Reply

    • journeyintopoetry
      Mar 09, 2014 @ 10:31:35

      Wow! Thank you so much for this fabulous omment! Your encouragement means the world to me.

      Writing poems kind of weekly is as much as I can do quite honestly; they dont come quite as naturally to me as they do to you. And sometimes I have to work really hard to make them “presentable”! But I still enjoy writing them. As you already know writing over the past couple of years has saved my life.

      So glad youre in my team and Im in yours! Lots of Hs and Ss

      Reply

      • Widow Beach
        Mar 09, 2014 @ 20:21:41

        Oh, I meant no pressure for you to give us more frequent posts–just saying that I always look forward with eagerness to the next one!

    • journeyintopoetry
      Mar 09, 2014 @ 20:26:41

      I knew what you meant! My reply may have given you a wrong message, sorry! We are both fretting!!

      Reply

      • Widow Beach
        Mar 09, 2014 @ 20:28:53

        No, I just got up, so not fretting yet–I just wanted to make sure you didn’t feel pressured by me. I’ve heard that “really good writers” make their readers wait–it increases their hunger!!

    • journeyintopoetry
      Mar 09, 2014 @ 20:31:48

      More letters after my name! – RGW!!

      Reply

      • Widow Beach
        Mar 09, 2014 @ 20:40:02

        Of course I had to come back and figure out your latest title–memory’s a colander, you know! Yes–how we’ll fit all your letters on your Bio Page, I’ve no idea–good thing that’s not part of my PA job (personal assistant)–somebody else will be tasked with getting it right (or they’ll hear from me, and probably Theo too).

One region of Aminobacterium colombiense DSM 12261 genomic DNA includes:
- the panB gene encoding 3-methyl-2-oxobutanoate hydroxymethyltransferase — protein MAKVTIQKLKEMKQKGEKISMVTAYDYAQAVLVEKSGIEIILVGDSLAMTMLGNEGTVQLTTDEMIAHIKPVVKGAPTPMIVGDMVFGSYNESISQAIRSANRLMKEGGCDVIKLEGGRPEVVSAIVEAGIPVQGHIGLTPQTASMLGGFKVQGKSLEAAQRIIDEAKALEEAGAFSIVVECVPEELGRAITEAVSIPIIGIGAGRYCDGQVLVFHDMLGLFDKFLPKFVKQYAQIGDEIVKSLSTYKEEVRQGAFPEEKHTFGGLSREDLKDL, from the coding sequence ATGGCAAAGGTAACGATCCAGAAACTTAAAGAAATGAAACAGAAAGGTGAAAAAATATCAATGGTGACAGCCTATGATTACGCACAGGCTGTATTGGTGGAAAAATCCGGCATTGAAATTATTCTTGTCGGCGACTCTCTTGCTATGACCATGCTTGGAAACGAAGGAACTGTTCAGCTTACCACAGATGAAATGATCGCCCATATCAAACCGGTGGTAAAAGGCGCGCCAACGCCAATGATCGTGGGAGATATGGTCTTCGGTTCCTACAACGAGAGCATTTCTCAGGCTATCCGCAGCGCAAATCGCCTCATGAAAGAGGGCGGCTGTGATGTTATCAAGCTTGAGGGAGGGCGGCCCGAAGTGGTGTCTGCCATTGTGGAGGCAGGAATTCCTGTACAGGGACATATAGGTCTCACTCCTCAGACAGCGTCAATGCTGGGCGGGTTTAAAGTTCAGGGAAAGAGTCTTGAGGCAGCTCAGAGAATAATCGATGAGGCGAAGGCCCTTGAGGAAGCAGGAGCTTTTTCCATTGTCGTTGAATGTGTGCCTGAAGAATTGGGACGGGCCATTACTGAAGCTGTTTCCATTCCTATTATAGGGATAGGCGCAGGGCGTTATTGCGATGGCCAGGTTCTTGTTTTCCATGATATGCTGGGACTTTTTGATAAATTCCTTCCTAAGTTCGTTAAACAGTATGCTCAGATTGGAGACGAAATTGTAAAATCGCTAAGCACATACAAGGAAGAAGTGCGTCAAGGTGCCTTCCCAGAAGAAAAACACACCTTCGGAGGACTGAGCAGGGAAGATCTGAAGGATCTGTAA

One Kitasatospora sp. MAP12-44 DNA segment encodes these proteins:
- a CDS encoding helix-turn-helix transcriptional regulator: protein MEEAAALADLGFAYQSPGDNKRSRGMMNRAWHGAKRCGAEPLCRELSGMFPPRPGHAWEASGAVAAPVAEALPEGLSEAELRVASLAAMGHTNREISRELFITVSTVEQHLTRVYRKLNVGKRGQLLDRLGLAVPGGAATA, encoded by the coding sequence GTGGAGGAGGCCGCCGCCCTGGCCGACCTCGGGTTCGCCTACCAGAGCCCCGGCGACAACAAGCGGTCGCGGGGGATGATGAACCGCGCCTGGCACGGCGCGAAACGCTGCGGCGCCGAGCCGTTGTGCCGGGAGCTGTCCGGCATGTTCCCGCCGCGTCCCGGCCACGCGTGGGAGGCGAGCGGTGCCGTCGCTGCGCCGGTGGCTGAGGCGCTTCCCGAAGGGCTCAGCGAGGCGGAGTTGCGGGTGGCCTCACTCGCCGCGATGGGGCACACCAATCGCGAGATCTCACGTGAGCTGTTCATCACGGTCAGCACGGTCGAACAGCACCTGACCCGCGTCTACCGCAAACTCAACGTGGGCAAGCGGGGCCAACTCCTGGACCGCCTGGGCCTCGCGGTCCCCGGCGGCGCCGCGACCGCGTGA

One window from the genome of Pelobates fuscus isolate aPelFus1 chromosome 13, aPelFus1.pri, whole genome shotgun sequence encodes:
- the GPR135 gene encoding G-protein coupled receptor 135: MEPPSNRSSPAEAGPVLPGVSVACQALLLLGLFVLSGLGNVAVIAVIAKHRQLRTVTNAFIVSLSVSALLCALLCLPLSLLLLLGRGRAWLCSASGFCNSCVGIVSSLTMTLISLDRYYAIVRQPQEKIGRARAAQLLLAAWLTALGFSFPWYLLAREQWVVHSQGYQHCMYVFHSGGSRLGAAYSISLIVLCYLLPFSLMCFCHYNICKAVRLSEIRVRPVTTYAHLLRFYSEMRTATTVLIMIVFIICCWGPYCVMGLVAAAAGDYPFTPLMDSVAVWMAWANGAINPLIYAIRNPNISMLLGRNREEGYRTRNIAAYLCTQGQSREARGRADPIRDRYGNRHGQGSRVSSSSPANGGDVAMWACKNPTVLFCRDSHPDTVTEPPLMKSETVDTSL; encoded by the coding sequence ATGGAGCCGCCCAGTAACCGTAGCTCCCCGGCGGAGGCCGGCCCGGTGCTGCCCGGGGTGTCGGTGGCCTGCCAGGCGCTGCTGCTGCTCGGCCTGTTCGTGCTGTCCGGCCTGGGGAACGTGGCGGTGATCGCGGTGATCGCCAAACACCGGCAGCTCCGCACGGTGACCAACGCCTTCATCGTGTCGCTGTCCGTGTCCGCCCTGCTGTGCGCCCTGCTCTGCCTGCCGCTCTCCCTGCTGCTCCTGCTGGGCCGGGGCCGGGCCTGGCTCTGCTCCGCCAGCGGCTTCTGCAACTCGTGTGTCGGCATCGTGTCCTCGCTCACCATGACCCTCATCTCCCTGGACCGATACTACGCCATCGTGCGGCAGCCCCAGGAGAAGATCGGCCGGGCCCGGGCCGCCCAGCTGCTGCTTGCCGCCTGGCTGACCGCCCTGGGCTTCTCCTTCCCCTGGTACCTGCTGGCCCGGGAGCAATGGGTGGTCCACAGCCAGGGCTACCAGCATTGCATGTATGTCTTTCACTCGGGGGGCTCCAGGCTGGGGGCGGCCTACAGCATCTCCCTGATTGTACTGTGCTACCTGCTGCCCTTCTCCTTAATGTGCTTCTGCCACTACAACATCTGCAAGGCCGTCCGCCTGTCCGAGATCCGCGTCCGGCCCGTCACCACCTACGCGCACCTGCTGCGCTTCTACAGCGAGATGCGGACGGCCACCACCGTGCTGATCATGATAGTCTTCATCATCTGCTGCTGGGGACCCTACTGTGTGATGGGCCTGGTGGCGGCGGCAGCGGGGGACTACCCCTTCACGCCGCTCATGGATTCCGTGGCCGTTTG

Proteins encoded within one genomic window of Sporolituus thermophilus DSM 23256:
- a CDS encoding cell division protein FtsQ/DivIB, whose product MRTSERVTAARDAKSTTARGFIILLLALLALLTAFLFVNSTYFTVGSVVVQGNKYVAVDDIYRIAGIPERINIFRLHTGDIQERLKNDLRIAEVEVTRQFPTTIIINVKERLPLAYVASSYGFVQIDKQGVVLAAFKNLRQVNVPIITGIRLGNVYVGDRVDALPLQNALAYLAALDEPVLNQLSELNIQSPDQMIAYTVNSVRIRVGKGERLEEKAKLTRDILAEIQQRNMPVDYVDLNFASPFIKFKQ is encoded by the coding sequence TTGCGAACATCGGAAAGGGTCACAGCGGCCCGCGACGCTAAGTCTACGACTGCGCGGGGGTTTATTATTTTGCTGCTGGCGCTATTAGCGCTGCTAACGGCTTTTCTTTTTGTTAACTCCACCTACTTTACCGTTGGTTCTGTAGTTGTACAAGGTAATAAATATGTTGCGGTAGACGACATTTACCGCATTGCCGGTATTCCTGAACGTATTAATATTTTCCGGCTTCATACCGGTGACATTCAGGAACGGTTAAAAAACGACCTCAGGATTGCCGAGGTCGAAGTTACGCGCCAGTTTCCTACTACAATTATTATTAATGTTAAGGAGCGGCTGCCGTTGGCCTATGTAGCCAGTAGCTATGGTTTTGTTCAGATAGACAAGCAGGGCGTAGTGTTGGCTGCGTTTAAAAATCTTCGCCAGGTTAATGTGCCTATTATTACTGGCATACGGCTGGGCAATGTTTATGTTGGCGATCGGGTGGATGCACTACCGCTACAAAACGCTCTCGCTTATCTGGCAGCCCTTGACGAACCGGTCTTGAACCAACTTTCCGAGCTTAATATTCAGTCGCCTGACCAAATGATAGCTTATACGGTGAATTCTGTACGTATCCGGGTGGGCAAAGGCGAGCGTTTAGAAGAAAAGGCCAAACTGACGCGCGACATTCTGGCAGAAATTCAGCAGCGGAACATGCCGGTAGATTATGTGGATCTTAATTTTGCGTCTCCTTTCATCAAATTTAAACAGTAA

• journeyintopoetry
      Mar 09, 2014 @ 20:46:31

      Haha! Talking of Theo, he has new shoes- he tells me theyre orange!!! I will see them tomorrow!

      Reply

  9. PookyH
    Mar 09, 2014 @ 20:39:12

    I love this so much. Such truth, so beautifully communicated x

    Reply

  10. lscotthoughts
    Mar 10, 2014 @ 03:25:54

    This is so beautiful and touching, Chris, and reminds me of when our Lucky Girl was “up there” in age…our furry companions sure pull at our heart strings, don’t they? And your last two lines are perfect! Many hugs! xo

    Reply

  11. bardessdmdenton
    Mar 10, 2014 @ 07:16:39

    I have read this over and over again, Christine, because of how lovingly it describes and reflects on what our dear animal friends and family show us of the indomitable spirit of living. It reminded me of my Gabey, who – although much younger than Poppy (he’s 10 3/4) – is arthritic but our “trooper”, too, never restricted by the things he can’t do so well, if at all, anymore. But, in fact, greater than ever as he discovers new and amazing ways of doing them! Thank you for this beautiful poem! Lots of love! XO